4. Proof of the solution. This is peculiar to "detective" construction. In all ordinary novels, the climax, or denouement, finishes the story, and any continuation is anti-climax. But a detective story has a dual character. There is the story, with its dramatic interest, and enclosed in it, so to speak, is the logical problem; and the climax of the former may leave the latter apparently unsolved. It is then the duty of the author, through the medium of the investigator, to prove the solution by an analysis and exposition of the evidence. He has to demonstrate to the reader that the conclusion emerged naturally and reasonably from the facts known to him, and that no other conclusion was possible.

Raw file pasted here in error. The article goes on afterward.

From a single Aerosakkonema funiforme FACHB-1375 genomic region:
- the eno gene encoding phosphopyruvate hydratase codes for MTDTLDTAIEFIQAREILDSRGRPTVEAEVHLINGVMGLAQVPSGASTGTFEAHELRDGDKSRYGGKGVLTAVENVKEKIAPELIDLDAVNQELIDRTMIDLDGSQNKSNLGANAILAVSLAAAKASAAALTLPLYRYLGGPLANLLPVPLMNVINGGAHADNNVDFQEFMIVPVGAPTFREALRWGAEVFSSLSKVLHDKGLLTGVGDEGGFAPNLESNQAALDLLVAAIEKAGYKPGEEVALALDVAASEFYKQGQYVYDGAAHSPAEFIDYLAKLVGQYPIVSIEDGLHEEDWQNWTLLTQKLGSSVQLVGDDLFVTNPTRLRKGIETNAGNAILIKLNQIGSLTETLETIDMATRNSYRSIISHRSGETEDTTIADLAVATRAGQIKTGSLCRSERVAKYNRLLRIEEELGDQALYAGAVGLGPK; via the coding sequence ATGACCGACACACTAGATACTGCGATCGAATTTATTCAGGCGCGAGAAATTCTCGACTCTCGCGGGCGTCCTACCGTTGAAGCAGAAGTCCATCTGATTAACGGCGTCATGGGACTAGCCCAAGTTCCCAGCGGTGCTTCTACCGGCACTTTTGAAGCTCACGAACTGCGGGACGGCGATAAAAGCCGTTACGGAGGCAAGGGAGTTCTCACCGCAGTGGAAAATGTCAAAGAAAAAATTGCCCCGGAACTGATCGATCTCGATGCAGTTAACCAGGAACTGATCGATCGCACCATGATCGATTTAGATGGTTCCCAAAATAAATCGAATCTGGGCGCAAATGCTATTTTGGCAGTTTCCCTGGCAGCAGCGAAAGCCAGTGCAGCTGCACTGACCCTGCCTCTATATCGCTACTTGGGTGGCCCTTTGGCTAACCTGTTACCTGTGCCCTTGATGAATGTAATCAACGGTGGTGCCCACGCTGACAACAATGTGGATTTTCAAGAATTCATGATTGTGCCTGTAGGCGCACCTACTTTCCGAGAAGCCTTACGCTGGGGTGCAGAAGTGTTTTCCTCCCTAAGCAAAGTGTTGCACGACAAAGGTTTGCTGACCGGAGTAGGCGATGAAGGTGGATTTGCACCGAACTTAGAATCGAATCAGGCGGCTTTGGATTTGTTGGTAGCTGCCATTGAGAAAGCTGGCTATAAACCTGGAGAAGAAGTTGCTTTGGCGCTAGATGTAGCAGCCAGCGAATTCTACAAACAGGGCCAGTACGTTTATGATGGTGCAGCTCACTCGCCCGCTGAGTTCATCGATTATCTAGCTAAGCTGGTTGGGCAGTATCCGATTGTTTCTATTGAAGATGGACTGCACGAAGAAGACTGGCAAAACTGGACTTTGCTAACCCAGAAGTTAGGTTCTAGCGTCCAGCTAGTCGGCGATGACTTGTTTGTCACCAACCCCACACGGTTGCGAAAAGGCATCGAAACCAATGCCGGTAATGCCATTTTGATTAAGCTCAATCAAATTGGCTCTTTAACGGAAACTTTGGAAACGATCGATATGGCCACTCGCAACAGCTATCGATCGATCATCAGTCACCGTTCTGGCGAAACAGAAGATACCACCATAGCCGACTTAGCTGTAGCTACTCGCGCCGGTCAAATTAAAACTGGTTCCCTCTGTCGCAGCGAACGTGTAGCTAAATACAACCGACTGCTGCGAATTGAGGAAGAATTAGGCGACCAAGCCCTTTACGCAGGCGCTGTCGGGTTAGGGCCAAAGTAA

If it is satisfactorily done, this is to the critical reader usually the most interesting part of the book; and it is the part by which he — very properly — judges the quality of the whole work. Too often it yields nothing but disappointment and a sense of anticlimax. The author is unable to solve his own problem. Acting on the pernicious advice of the pilot in the old song to "Fear not, but trust in Providence," he has piled up his mysteries in the hope of being able to find a plausible explanation; and now, when he comes to settle his account with the reader, his logical assets are nil. What claims to be a demonstration turns out to be a mere specious attempt to persuade the reader that the inexplicable has been explained; that the fortunate guesses of an inspired investigator are examples of genuine reasoning. A typical instance of this kind of anti-climax occurs in Poe's "Murders in the Rue Morgue" when Dupin follows the unspoken thoughts of his companion and joins in at the appropriate moment. The reader is astonished and marvels how such an apparently impossible feat could have been performed. Then Dupin explains; but his explanation is totally unconvincing, and the impossibility remains. The reader has had his astonishment for nothing. It cannot be too much emphasized that to the critical reader the quality in a detective story which takes precedence of all others is conclusiveness. It is the quality which, above all others, yields that intellectual satisfaction that the reader seeks; and it is the quality which is the most difficult to attain, and which costs more than any other in care and labour to the author.